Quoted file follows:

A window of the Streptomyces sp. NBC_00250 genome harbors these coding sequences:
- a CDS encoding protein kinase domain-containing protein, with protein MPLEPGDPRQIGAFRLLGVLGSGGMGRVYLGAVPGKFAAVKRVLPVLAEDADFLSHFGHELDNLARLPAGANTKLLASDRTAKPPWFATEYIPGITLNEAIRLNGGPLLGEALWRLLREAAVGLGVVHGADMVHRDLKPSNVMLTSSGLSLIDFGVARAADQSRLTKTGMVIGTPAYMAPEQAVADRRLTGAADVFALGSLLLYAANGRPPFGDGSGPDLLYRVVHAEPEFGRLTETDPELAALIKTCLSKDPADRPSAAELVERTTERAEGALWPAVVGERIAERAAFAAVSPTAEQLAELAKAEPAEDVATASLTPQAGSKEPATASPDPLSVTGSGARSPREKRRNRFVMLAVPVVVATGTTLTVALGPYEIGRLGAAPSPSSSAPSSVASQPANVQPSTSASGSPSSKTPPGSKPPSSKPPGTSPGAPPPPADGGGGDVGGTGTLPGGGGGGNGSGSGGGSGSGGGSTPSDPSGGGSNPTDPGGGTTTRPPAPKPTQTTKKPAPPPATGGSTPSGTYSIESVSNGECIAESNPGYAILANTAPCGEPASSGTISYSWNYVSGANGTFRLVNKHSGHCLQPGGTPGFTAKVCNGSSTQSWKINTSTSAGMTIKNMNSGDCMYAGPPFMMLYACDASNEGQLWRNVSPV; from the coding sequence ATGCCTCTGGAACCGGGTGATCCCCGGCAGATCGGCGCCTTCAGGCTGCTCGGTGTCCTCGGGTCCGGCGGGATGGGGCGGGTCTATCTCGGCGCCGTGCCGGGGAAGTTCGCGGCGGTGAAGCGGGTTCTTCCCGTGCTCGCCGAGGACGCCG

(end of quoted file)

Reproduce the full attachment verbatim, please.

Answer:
A window of the Streptomyces sp. NBC_00250 genome harbors these coding sequences:
- a CDS encoding protein kinase domain-containing protein, with protein MPLEPGDPRQIGAFRLLGVLGSGGMGRVYLGAVPGKFAAVKRVLPVLAEDADFLSHFGHELDNLARLPAGANTKLLASDRTAKPPWFATEYIPGITLNEAIRLNGGPLLGEALWRLLREAAVGLGVVHGADMVHRDLKPSNVMLTSSGLSLIDFGVARAADQSRLTKTGMVIGTPAYMAPEQAVADRRLTGAADVFALGSLLLYAANGRPPFGDGSGPDLLYRVVHAEPEFGRLTETDPELAALIKTCLSKDPADRPSAAELVERTTERAEGALWPAVVGERIAERAAFAAVSPTAEQLAELAKAEPAEDVATASLTPQAGSKEPATASPDPLSVTGSGARSPREKRRNRFVMLAVPVVVATGTTLTVALGPYEIGRLGAAPSPSSSAPSSVASQPANVQPSTSASGSPSSKTPPGSKPPSSKPPGTSPGAPPPPADGGGGDVGGTGTLPGGGGGGNGSGSGGGSGSGGGSTPSDPSGGGSNPTDPGGGTTTRPPAPKPTQTTKKPAPPPATGGSTPSGTYSIESVSNGECIAESNPGYAILANTAPCGEPASSGTISYSWNYVSGANGTFRLVNKHSGHCLQPGGTPGFTAKVCNGSSTQSWKINTSTSAGMTIKNMNSGDCMYAGPPFMMLYACDASNEGQLWRNVSPV; from the coding sequence ATGCCTCTGGAACCGGGTGATCCCCGGCAGATCGGCGCCTTCAGGCTGCTCGGTGTCCTCGGGTCCGGCGGGATGGGGCGGGTCTATCTCGGCGCCGTGCCGGGGAAGTTCGCGGCGGTGAAGCGGGTTCTTCCCGTGCTCGCCGAGGACGCCG